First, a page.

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Math Help - Polynomial divison.

  1. #1
    ohm
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    Polynomial divison.

    if x^3+px+7 is completely divisible by qx^2+r, then find the relation between p,q and r.
    I have tried to solve it by putting the value of x^2=-r/q but unable to reach any solution.
    Last edited by mr fantastic; July 22nd 2010 at 05:27 AM. Reason: Re-titled.
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  2. #2
    Senior Member Dinkydoe's Avatar
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    Are you sure this is the problem? Unless q=0 it seems to me impossible
    Last edited by Dinkydoe; July 21st 2010 at 09:50 AM.
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    What makes you say that, Dinky? There's limitless solutions.
    Example: x=2,p=18,q=3,r=5
    x^3 + px + 7 = 51
    qx^2 + r = 17
    51/17 = 3
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  4. #4
    Senior Member Dinkydoe's Avatar
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    That's true however, I'm not so sure how to interpret the problem.

    If we just see it as polynomial division (and don't give x a specific value)

    Then it's just like I said.

    x^3+px+7 = (qx^2+r)(ax+b) = aqx^3+bqx^2+arx+br \Rightarrow

    bq = 0 but b= 7/r\neq 0

    We get q= 0
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  5. #5
    ohm
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    Quote Originally Posted by Wilmer View Post
    What makes you say that, Dinky? There's limitless solutions.
    Example: x=2,p=18,q=3,r=5
    x^3 + px + 7 = 51
    qx^2 + r = 17
    51/17 = 3
    Sorrư! How have you reached this solution? And what is the relation between p,q and r?
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  6. #6
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    Hello, ohm!

    if x^3+px+7 is divisible by qx^2+r,
    then find the relation between p,q and r.

    This is a Factoring problem.
    The final result should be true for all values of x.
    . . We are not allowed to insert constant values for x.


    Otherwise, this example would be correct.

    . . Is x^2 + 9 divisible by x+1 ?

    . . Answer: .Yes, let x = 4.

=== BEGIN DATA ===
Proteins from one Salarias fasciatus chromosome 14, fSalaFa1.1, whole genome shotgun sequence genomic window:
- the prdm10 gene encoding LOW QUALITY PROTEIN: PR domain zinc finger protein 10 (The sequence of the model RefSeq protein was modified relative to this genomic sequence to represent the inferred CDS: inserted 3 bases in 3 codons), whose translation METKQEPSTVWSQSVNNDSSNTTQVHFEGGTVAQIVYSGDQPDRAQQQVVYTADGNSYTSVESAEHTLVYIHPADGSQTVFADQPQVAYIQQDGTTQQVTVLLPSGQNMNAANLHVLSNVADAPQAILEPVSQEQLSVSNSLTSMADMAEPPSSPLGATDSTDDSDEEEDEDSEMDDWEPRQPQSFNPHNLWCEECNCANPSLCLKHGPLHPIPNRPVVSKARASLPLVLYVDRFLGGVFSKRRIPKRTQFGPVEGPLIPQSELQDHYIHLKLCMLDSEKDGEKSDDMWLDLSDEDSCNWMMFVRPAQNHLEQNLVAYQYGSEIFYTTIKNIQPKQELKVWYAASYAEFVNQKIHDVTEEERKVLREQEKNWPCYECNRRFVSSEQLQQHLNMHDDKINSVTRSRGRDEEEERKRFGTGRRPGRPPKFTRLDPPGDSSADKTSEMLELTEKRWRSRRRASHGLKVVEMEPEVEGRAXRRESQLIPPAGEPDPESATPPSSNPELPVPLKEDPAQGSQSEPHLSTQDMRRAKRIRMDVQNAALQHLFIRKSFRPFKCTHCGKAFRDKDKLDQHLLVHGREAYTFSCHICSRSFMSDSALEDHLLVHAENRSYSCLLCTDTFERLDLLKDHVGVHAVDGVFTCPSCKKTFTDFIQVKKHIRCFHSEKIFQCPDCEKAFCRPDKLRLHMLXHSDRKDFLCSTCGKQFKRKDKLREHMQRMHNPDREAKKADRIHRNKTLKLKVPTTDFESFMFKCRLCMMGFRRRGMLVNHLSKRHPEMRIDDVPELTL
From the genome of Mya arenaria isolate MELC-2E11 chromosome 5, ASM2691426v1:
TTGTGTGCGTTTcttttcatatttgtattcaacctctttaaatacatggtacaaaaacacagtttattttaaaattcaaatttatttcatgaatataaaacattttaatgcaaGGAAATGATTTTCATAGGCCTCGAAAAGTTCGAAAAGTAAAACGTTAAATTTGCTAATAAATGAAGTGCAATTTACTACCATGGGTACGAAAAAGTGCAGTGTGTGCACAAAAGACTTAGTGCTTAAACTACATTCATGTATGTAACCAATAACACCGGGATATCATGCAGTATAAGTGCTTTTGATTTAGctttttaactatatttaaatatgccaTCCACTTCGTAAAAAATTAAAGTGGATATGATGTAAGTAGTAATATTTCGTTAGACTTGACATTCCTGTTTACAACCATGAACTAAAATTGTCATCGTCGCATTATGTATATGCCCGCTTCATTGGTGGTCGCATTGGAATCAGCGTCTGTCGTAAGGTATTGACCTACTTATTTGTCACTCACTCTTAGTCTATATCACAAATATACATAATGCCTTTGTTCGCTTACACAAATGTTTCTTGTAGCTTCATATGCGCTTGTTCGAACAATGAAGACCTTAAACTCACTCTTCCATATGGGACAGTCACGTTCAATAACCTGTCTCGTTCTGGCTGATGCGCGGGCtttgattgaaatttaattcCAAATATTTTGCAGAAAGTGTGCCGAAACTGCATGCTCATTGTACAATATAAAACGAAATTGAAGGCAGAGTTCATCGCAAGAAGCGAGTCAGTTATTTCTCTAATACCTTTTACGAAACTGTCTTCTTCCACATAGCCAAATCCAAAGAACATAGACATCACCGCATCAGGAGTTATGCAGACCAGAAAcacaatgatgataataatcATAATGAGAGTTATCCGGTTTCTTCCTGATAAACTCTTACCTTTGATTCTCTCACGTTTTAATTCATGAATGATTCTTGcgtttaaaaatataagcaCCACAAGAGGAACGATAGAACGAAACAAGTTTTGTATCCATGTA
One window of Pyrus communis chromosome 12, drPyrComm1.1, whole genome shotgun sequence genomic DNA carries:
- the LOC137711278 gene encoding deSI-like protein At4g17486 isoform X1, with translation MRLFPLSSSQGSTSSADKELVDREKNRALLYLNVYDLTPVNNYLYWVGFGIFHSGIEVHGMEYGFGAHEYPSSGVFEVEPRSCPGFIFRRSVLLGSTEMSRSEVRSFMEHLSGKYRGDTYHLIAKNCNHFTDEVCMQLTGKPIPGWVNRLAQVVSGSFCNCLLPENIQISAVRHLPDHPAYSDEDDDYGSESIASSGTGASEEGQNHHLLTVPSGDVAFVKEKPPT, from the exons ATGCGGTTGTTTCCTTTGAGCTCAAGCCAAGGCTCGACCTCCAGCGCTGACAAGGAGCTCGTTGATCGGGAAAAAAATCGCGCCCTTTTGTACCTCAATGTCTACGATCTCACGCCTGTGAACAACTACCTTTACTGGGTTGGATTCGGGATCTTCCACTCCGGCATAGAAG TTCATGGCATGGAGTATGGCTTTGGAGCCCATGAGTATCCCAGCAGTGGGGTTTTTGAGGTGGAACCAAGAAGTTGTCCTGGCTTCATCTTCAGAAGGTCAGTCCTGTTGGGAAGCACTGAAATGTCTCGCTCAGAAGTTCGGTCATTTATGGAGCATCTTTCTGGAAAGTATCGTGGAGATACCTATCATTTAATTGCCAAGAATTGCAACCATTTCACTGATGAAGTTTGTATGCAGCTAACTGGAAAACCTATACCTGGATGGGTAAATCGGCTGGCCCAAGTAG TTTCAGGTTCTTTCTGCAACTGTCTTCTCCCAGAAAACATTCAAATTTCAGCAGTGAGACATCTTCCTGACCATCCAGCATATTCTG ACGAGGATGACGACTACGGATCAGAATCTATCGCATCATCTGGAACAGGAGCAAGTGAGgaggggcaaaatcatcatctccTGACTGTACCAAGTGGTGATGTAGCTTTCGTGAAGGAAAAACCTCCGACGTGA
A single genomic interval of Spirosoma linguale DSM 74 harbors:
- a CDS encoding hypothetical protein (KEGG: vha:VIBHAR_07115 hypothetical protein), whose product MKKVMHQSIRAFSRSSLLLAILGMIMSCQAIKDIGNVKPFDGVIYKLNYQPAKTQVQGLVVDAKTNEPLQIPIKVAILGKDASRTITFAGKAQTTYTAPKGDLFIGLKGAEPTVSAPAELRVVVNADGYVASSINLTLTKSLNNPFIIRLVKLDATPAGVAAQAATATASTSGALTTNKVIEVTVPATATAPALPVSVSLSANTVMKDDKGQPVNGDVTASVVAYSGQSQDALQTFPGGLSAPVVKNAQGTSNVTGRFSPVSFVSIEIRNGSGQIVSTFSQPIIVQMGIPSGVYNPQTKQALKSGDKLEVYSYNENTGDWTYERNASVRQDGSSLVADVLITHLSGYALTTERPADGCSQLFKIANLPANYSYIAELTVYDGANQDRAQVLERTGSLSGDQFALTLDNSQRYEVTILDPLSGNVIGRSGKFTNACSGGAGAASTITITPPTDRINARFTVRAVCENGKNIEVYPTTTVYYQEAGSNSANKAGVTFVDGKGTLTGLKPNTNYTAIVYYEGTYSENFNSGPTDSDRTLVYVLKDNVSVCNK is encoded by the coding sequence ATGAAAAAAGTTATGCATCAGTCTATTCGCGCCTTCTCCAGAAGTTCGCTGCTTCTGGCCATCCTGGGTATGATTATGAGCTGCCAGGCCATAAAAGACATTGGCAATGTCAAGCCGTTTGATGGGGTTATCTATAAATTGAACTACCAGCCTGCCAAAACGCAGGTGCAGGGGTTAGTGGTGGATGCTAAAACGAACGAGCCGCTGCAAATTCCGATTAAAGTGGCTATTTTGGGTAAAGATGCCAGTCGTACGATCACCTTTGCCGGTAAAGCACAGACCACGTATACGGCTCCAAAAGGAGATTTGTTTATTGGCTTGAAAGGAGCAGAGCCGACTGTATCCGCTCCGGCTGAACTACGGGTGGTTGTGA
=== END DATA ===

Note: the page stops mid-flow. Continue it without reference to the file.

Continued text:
~ ~ ~ ~ ~ ~ ~ ~ ~ ~ ~ ~ ~ ~ ~ ~ ~ ~ ~ ~ ~ ~ ~ ~ ~ ~ ~ ~ ~ ~


    I agree with Dinkydoe . . . The problem is faulty.


    Since  x^3 + px + 7 is divisible by qx^2 + r,

    . . we have: . (ax+b)(qx^2+r) \:=\:x^2 + px + 7

    . . . . for some binimial, ax+b.


    Hence: . aqx^3 + bqx^2 + arx + br \;=\;x^3 + px + 7


    Equate coefficients: . \begin{Bmatrix}aq &=& 1 & [1] \\<br />
bq &=& 0 & [2] \\ ar &=& p & [3] \\ br &=& 7 & [4] \end{Bmatrix}


    From [4], we have: . b \ne 0,\;r \ne 0

    In [2] we have: . bq = 0,\;b \ne 0 \quad\Rightarrow\quad q = 0

    In [1] we have: . aq = 1,\;q = 0 \quad\Rightarrow\quad a\!\cdot\!0 = 1 .??

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  7. #7
    Member Mathelogician's Avatar
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    I think you shuld solve it thus;
    Let A(x)=x^3+px+7.
    By Polynomial long division we know that A(x)=(qx^2+r)Q(x)+R(x) and To be A(x) divisible by qx^2+r, we must have R(x)=0.
    If we divide A(x) by qx^2+r, we earn A(x)= [(x/q)(qx^2+r)]+((pq-r)/q)x+7.
    Therefore by my last assertion we have ((pq-r)/q)x+7=0 => x=-7/(p+(r/q)).
    This means that if x=-7/(p+(r/q)), then R(x)=0,
    So subsituate this value for x in the main division expression:
    A(-7/(p+(r/q)))=q [(-7/(p+(r/q)))^2+r]Q(x).
    Now you can find the relation between p,q and r.
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  8. #8
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    Quote Originally Posted by ohm View Post
    if x^3+px+7 is completely divisible by qx^2+r, then find the relation between p,q and r.
    I have tried to solve it by putting the value of x^2=-r/q but unable to reach any solution.
    If we write x^3+px+7=\left(\frac{x}{q}+\frac{7}{r}\right)\left  (qx^2+r\right)

    then x^3+px+7=x^3+\frac{7q}{r}x^2+\frac{r}{q}x+7

    giving px=\frac{7q}{r}x^2+\frac{r}{q}x

    which imposes a restriction on x rather than allowing x to be the set of reals.

    For example, q=1, r=1... then choosing x=2 and p=15 is a solution
    but not for x in general.

    For all x, we'd require px=\frac{7q}{r}x^2+\frac{r}{q}x

    or q=0\ if\ \frac{r}{q}=p

    Equating coefficients works if we are dealing with x as the set of reals or complex numbers.


    If we perform polynomial division, we get

    \frac{x^3+px+7}{qx^2+r}=\frac{x}{q}+\frac{\left(\f  rac{pq-r}{q}\right)x+7}{qx^2+r}

    If we say that the numerator of the rightmost term must be zero, we impose the following restriction on x...

    x^3+px+7=x^3+\frac{r}{q}x\ \Rightarrow\ px+7=\frac{r}{q}x

    x=1,\ p=-6,\ q=r=2 is one way to satisfy that.

    The restriction \frac{r-pq}{q}x=7 is the above restriction.

    Also, in saying the rightmost numerator must be zero, we get "in general" 7=0 and p=\frac{r}{q} by equating coefficients.
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